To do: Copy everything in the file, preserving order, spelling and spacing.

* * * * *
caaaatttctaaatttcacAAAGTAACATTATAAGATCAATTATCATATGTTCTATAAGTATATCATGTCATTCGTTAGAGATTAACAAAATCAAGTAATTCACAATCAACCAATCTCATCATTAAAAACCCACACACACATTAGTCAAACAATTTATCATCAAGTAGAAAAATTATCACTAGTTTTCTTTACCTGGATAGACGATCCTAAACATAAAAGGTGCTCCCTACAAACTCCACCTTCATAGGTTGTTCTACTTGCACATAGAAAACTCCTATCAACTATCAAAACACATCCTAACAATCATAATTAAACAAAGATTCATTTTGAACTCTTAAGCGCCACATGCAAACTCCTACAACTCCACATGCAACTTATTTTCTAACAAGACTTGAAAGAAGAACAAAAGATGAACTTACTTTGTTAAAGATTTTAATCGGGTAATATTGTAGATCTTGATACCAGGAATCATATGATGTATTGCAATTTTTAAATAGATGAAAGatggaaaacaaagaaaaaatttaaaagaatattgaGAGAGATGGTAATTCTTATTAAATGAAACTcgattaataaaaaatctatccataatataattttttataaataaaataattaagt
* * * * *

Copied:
caaaatttctaaatttcacAAAGTAACATTATAAGATCAATTATCATATGTTCTATAAGTATATCATGTCATTCGTTAGAGATTAACAAAATCAAGTAATTCACAATCAACCAATCTCATCATTAAAAACCCACACACACATTAGTCAAACAATTTATCATCAAGTAGAAAAATTATCACTAGTTTTCTTTACCTGGATAGACGATCCTAAACATAAAAGGTGCTCCCTACAAACTCCACCTTCATAGGTTGTTCTACTTGCACATAGAAAACTCCTATCAACTATCAAAACACATCCTAACAATCATAATTAAACAAAGATTCATTTTGAACTCTTAAGCGCCACATGCAAACTCCTACAACTCCACATGCAACTTATTTTCTAACAAGACTTGAAAGAAGAACAAAAGATGAACTTACTTTGTTAAAGATTTTAATCGGGTAATATTGTAGATCTTGATACCAGGAATCATATGATGTATTGCAATTTTTAAATAGATGAAAGatggaaaacaaagaaaaaatttaaaagaatattgaGAGAGATGGTAATTCTTATTAAATGAAACTcgattaataaaaaatctatccataatataattttttataaataaaataattaagt